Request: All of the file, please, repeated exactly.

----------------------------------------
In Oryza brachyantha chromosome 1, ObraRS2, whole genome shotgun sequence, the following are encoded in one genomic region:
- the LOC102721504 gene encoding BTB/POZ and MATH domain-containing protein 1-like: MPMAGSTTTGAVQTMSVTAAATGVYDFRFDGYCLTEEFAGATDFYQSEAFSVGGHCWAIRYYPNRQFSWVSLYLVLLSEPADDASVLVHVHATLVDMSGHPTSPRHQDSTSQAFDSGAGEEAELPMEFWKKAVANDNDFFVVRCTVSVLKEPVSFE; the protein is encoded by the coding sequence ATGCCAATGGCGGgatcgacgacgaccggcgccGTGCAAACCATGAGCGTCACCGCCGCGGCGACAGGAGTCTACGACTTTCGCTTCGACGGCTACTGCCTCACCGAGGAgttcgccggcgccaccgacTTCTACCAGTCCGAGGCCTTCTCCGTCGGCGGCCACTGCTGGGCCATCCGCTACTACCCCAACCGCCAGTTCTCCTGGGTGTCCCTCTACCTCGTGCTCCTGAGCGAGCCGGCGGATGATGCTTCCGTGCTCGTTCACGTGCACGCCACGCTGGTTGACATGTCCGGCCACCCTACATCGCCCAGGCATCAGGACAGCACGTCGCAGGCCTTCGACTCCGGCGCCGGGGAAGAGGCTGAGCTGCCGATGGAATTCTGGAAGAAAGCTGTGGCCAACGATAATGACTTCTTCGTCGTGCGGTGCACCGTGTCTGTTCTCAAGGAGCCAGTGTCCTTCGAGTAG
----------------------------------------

In Oryza brachyantha chromosome 1, ObraRS2, whole genome shotgun sequence, the following are encoded in one genomic region:
- the LOC102721504 gene encoding BTB/POZ and MATH domain-containing protein 1-like: MPMAGSTTTGAVQTMSVTAAATGVYDFRFDGYCLTEEFAGATDFYQSEAFSVGGHCWAIRYYPNRQFSWVSLYLVLLSEPADDASVLVHVHATLVDMSGHPTSPRHQDSTSQAFDSGAGEEAELPMEFWKKAVANDNDFFVVRCTVSVLKEPVSFE; the protein is encoded by the coding sequence ATGCCAATGGCGGgatcgacgacgaccggcgccGTGCAAACCATGAGCGTCACCGCCGCGGCGACAGGAGTCTACGACTTTCGCTTCGACGGCTACTGCCTCACCGAGGAgttcgccggcgccaccgacTTCTACCAGTCCGAGGCCTTCTCCGTCGGCGGCCACTGCTGGGCCATCCGCTACTACCCCAACCGCCAGTTCTCCTGGGTGTCCCTCTACCTCGTGCTCCTGAGCGAGCCGGCGGATGATGCTTCCGTGCTCGTTCACGTGCACGCCACGCTGGTTGACATGTCCGGCCACCCTACATCGCCCAGGCATCAGGACAGCACGTCGCAGGCCTTCGACTCCGGCGCCGGGGAAGAGGCTGAGCTGCCGATGGAATTCTGGAAGAAAGCTGTGGCCAACGATAATGACTTCTTCGTCGTGCGGTGCACCGTGTCTGTTCTCAAGGAGCCAGTGTCCTTCGAGTAG